Friday marked six months since my arrival and start of living in Rome Italy, and I wrote down a few things I’ve learned. If you agree, print it and save it. If you don’t, print it, perforate it and put it on a roll:
Testaccio is the greatest neighborhood in Rome.
OK, I’ve got caught up in civic pride. Families have been living in this working-class “quartiere” south of the Forum for generations and there’s no place we’d rather be. There is no more pure Roman neighborhood. It has no hotels. It has no English. You have to really hunt for a postcard. The only tourists occasionally wander into my Mercato Testaccio on guided tours of true Roman cuisine such as tripe (inside lining of a sheep’s stomach), vaccinara (meat of an oxtail) and pajata (ringed intestine of an unweaned calf). It has one of Rome’s prettiest, tree-lined, shaded piazzas where the elderly and young alike gather on benches to read newspapers, gossip and flirt.
The versatility of pesto.
It’s my new peanut butter. I put it on everything. Bread. Chicken. Every kind of pasta. Romans gasp that I slather it on browned, chopped chicken breasts — “You invented this yourself, right? — but I don’t care. The smell of this crushed pine-nut puree itself is enough to make me immediately boil a pot of water, like Pavlov’s dog.
Living in Rome Italy: Expats aren’t bad.
I know. I am one. I started living in Rome Italy six months ago with the notion that I would stick with Italians. I needed it for language. I was going to be a reverse expat snob. I wasn’t going to speak English unless my life was threatened. However, in a city as metropolitan as Rome, to isolate yourself from other foreigners you’d have to lock yourself in a closet or in a neighborhood butcher shop selling tripe and pajata. It’s not possible. I joined a terrific Meetup group called Expats Living in Rome Italy. They have meetings nearly every Tuesday all around town. We’ve had aperitivos on Isola Tiberina in the middle of the Tiber River, dances in the tony OS Club and World Cup watch parties. I’ve met fascinating people from Poland, Turkey, Mexico, even Gibraltar.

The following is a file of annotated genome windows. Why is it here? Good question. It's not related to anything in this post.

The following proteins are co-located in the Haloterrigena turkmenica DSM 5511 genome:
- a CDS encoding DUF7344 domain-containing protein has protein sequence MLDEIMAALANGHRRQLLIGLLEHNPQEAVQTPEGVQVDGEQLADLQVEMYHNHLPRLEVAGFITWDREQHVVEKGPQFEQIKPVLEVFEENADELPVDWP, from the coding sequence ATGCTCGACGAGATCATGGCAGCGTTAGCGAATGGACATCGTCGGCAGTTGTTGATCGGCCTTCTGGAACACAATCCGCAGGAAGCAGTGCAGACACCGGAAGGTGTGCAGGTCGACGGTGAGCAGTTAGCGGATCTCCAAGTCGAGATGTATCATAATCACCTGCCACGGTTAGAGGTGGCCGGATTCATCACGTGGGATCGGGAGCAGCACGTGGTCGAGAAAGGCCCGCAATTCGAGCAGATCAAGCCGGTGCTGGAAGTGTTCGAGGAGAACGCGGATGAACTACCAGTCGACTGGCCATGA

But you have to know to whom you’re talking.
Tuesday night I went to the Meetup to watch the Germany-Brazil World Cup semifinal. After Germany crucified Brazil, 7-1, I met a couple of fellow expats and we started talking about the game. I went on a rant.
“DO YOU REALIZE NOT ONE OF THOSE BRAZILIAN PLAYERS WILL EVER HAVE SEX AGAIN? EVER! HOW? WHAT SELF-RESPECTING WOMAN WOULD EVER BE SEEN IN PUBLIC WITH PLAYERS WHO LOOKED THAT AWFUL. THEY HAVE ALL LOST THEIR MANHOOD. GERMANY TOOK IT AWAY TONIGHT! THEY WILL FOREVER BE FLACCID!!!”
One problem: They were Muslims. Oops! He had some royalty connection in Jordan and the woman, an absolute goddess who looked like some queen’s daughter, was from Syria. The guy looked at me as if I had just sacrificed a goat on his living room carpet. The woman, however, was howling, trying to hide her face from showing her friend she thought it was funny. I doubt during her times in royal palaces has she ever heard the word “flaccid.”
Day trips from Rome are endless.